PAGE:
Nine Science Advocacy Groups Release White Paper on the Critical Role of Nonhuman Primates (NHPs) in Scientific and Medical Research

Paper highlights the essential role nonhuman primates play in finding treatments for serious and life-altering conditions such as Alzheimer’s disease, cancer, Zika virus, HIV/AIDS and Parkinson’s disease

Infographic depicting importance of nonhuman primate models of biological research.WASHINGTON — The Foundation for Biomedical Research (FBR) announced today the release of the white paper, The Critical Role of Nonhuman Primates in Medical Research. The white paper is a collaboration between FBR and eight premier scientific groups. The white paper highlights the essential role NHPs historically have and continue to play in finding treatments for serious and life-altering conditions such as Alzheimer’s disease, cancer, Zika virus, HIV/AIDS and Parkinson’s disease.

Collaborative scientific groups include: the American Academy of Neurology, the American College of Neuropsychopharmacology, the American Physiological Society, the American Society for Microbiology, the American Transplant Foundation, the Endocrine Society, the Federation of American Societies for Experimental Biology and the Society for Neuroscience.

“95 percent of the lab animals in scientific and medical research are rats and mice. Just half of one percent of research is conducted with nonhuman primates. That’s a tiny number. But their impact on our health is enormous,” said FBR president Frankie Trull. “NHPs, mostly monkeys, are the link between smaller animals and people. Once a disease or drug is understood in smaller species – like rats, mice, birds, zebrafish and worms – it is often then studied in monkeys.”

“Monkeys have certain traits and characteristics that make them essential and irreplaceable in medical research. They’re the bridge to the clinic,” said Dr. Jeffrey Kordower, a neuroscientist who examines how diseases like Parkinson’s and Alzheimer’s affect the brain.

Nonhuman primates (NHPs) are so similar to people genetically (up to 98 percent) that they show, unlike any other animal, how diseases work in the human body.Monkeys are more predictive than smaller species as to how a disease acts or how a treatment will work in people. Primate research has led to medical devices, treatments, advancements and cures that have saved and improved millions of lives. Research with NHPs has contributed to the following discoveries: polio vaccine, insulin for diabetes, coronary bypass surgery, hip replacements, kidney dialysis and transplants, organ transplants, organ rejection medications, medications for psychiatric illnesses, blood transfusions, chemotherapy, hepatitis B vaccine, HIV/AIDS medications, child lung transplants for cystic fibrosis, anthrax treatments, Parkinson’s disease treatments, and prostrate cancer treatments. To learn more about how research with NHPs is contributing to lifesaving cures for people, please download the white paper, The Critical Role of Nonhuman Primates in Medical Research or visit fbresearch.org.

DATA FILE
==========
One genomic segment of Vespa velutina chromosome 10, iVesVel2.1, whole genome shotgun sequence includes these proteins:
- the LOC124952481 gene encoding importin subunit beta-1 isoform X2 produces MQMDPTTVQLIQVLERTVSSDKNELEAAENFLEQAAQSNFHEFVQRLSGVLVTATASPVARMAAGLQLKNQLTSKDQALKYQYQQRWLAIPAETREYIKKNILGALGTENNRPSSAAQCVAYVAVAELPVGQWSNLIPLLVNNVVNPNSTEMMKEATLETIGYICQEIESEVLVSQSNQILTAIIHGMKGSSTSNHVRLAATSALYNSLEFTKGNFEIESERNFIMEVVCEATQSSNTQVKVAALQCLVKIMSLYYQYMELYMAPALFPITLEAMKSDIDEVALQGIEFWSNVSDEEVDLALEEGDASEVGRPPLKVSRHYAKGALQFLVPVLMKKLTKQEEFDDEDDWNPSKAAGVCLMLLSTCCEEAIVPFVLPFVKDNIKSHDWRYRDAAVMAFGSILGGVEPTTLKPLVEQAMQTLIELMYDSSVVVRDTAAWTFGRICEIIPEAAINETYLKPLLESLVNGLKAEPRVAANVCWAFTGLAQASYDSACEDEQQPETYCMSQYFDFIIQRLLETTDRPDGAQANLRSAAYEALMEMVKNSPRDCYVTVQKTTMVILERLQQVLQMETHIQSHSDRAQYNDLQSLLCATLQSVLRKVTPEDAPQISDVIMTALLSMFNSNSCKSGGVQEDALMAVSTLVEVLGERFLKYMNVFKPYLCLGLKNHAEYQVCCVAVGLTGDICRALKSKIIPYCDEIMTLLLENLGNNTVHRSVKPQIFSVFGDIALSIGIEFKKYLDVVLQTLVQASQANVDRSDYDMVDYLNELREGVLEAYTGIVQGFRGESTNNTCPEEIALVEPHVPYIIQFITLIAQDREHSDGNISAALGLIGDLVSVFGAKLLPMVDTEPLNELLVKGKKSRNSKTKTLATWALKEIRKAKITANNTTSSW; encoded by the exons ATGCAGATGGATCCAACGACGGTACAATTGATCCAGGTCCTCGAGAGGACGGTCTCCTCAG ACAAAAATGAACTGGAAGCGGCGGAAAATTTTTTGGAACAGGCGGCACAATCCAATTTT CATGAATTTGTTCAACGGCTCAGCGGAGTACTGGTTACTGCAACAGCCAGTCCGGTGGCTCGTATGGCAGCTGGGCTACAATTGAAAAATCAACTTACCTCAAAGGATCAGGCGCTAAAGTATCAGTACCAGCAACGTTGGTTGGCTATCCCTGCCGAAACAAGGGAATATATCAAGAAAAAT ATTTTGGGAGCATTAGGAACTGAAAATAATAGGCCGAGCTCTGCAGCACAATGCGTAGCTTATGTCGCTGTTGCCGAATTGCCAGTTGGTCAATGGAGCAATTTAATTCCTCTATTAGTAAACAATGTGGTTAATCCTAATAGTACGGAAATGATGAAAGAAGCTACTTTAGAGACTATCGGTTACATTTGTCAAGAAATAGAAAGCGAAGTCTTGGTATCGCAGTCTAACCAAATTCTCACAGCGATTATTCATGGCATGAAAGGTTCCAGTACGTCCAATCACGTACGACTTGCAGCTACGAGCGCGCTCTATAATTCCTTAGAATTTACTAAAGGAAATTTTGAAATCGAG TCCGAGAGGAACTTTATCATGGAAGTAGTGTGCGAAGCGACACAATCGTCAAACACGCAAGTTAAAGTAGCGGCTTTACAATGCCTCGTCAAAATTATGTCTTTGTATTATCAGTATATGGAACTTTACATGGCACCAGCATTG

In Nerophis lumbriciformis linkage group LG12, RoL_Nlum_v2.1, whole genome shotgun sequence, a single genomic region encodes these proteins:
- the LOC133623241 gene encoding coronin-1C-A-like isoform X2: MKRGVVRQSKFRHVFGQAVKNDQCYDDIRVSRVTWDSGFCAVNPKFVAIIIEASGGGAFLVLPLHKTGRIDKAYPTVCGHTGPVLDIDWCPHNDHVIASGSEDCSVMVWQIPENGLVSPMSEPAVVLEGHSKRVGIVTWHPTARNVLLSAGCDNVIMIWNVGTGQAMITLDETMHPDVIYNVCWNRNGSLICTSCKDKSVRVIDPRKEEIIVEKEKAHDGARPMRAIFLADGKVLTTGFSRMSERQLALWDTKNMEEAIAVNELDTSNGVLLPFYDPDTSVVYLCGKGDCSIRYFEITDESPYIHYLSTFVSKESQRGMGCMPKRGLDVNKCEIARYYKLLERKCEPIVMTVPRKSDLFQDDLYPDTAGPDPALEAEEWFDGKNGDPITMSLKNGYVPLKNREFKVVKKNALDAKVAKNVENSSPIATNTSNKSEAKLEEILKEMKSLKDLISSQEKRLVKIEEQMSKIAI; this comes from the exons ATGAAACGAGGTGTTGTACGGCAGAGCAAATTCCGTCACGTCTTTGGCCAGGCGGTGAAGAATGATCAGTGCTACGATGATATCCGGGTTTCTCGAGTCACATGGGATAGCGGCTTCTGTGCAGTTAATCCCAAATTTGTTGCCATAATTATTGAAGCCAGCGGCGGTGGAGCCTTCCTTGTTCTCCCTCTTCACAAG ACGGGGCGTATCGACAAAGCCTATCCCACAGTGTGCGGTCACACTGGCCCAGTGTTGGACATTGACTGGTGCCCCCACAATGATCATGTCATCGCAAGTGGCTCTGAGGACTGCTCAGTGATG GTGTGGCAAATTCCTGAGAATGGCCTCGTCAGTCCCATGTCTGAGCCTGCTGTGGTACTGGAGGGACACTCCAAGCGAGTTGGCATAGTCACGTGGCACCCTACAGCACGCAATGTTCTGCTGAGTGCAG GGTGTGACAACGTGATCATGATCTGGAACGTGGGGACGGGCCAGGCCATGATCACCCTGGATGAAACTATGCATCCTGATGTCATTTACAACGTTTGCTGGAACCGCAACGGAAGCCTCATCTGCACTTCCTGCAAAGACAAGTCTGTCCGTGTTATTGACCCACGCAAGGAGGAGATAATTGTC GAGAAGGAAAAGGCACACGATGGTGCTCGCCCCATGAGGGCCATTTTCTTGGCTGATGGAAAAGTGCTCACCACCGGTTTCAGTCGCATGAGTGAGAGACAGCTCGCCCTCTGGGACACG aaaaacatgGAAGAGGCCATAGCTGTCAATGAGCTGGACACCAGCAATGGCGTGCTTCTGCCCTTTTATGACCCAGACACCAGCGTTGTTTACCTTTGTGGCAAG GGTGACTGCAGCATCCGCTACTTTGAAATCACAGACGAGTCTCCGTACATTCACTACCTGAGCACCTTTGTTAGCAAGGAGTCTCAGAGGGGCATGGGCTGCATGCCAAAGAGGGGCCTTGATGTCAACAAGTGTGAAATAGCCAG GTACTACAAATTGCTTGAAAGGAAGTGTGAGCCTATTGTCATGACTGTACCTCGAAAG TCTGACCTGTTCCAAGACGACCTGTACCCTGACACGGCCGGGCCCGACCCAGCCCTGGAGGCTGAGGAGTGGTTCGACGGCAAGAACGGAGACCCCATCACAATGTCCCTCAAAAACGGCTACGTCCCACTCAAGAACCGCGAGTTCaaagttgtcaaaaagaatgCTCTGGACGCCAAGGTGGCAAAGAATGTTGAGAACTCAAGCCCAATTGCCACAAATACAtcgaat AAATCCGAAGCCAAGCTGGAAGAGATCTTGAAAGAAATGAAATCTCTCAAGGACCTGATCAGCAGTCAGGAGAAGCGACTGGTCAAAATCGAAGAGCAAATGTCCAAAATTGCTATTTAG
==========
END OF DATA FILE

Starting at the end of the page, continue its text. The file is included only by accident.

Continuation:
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The Washington National Primate Research Center (WaNPRC) performs critical biomedical research leading to new advances in science and medicine. WaNPRC researchers are working to develop effective vaccines and therapies for HIV/AIDS and other infectious diseases as well as new advances in genetics, neuroscience, vision, and stem cell biology and therapy.  The WaNPRC directly supports the National Institutes of Health’s mission to translate scientific advances into meaningful improvement in healthcare and medicine. Learn more at www.wanprc.org.